People in New York questioned the effectiveness of the United Nations and the amount of money it spends as the General Assembly convenes for its 77th session.
“I’m not a fan of the UN,” one man, Elias, told Fox News. “It’s a money-making corrupt organization.”
Giovanni, an Italian who moved to Brooklyn in 1977, made similar remarks.
“I’ll tell you the truth: I don’t know why they exist,” he said.
The UN, comprised of 193 nations, was formed after World War II to maintain worldwide piece and to develop friendly relations and coordination between nations, according to the United Nations Charter. World leaders gather at the annual General Assembly in New York to debate important issues facing the world.
“I wish they would do something,” one New Yorker, Steve, told Fox News. “I know there is a UN, I know the world leaders meet almost every year.”
“Unfortunately, they either have a very bad press secretary, because we don’t hear of anything that they’re doing, or they’re not doing nothing,” Steve said.
One man, Ronato, said he doesn’t think the UN is effective and that it should “do more.”
“I think it should be restructured in some kind of way,” a local, Brent, said.
This year’s General Assembly will focus on the war in Ukraine, the energy crisis, climate action and ending the COVID-19 pandemic. It will also include a special summit regarding issues such as equity, inclusion and quality in education.
“Maybe their goals are a bit pretentious,” Brent said. “Set some realistic goals and see what could happen with that.”
While the U.N. has carried out 71 peacekeeping operations since 1947, in recent years, the international body has put its energy behind social justice issues. It hosts an annual Climate Change Conference and adopted the 2030 Agenda for Sustainable Development, which includes goals such as ending poverty, and ensuring equitable education and gender equity, according to its website.
“I think they could do a lot more than they’re doing,” one man, Michael, told Fox News. “They’re just sitting around telling people, ‘do this, do that,’”
“If they’re the United Nations, they can come and help out Ukraine a little bit more and not have the United States foot the entire bill for everything, whether it’s humanitarian aid or arms, etc,” he added.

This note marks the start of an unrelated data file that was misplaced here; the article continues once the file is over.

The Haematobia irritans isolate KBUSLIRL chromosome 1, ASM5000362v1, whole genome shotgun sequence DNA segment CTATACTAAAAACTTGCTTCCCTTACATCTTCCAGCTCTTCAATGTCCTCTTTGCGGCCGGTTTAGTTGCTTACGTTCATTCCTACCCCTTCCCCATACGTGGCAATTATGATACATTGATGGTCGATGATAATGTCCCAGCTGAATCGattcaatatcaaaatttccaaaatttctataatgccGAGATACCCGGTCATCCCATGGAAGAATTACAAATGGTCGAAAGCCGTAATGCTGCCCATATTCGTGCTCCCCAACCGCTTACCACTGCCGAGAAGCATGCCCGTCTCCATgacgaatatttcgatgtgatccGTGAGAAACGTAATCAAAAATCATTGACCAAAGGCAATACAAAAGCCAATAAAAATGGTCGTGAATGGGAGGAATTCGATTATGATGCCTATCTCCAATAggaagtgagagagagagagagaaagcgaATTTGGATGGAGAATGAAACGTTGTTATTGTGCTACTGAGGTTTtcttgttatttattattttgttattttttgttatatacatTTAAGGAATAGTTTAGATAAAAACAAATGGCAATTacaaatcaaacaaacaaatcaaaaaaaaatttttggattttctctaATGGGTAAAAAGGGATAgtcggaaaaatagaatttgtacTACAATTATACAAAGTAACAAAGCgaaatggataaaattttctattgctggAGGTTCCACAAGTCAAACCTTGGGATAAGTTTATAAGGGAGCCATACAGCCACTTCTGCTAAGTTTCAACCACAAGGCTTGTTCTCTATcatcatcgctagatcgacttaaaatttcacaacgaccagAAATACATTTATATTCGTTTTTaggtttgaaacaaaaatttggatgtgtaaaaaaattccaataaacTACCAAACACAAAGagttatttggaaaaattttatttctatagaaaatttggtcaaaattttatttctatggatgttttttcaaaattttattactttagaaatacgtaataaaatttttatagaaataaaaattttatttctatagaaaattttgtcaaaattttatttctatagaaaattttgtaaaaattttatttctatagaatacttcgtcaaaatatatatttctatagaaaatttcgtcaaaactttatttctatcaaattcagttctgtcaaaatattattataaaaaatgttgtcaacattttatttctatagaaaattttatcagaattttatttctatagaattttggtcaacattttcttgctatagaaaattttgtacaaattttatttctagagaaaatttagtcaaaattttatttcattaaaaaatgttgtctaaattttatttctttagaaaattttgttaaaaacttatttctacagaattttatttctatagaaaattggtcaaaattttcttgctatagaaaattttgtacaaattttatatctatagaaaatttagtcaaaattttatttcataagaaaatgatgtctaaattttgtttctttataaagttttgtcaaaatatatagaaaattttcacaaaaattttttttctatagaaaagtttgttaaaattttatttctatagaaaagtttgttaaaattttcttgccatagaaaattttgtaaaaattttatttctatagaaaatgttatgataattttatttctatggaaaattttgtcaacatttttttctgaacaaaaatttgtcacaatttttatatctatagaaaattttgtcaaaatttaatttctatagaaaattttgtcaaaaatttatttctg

The United States contributed $11.6 billion to the UN in 2020, making it the largest donor, followed by China, Germany and Japan.
“I don’t think it’s worth it,” Brent said of the America’s contributions.
“As far as the amounts of money that are spent and what they’re able to produce, if it was a private enterprise, we’d have to do away with it,” he added. “They’d have to declare themselves bankrupt.”
Michael said: “I think we should be contributing. I don’t know what the breakdown is but like, Germany shouldn’t be paying a fraction of what we pay.”
Organizations within the UN spent nearly $30 billion in 2021.
“I have not seen or heard where the UN gives back to the United States,” Jackson said.
Ronato added: “It’s not well spent. We should continue supporting the United Nations, no question about it, but we should also demand more activity, more intervention in whatever they do.”
Michael suggested the U.S. allocate some of those funds for domestic purposes.
“You can fix the homeless crisis, you can fix paid maternity leave,” he said. “There are a million different ways that you can repurpose those funds.”
Brent, however, questioned the U.S.’s ability to use taxpayer dollars effectively.
“I have no doubt that if we weren’t spending it there, we’d find somewhere else to waste it here,” he said. “It’s not like we’re doing a very good job on our spending either right now.”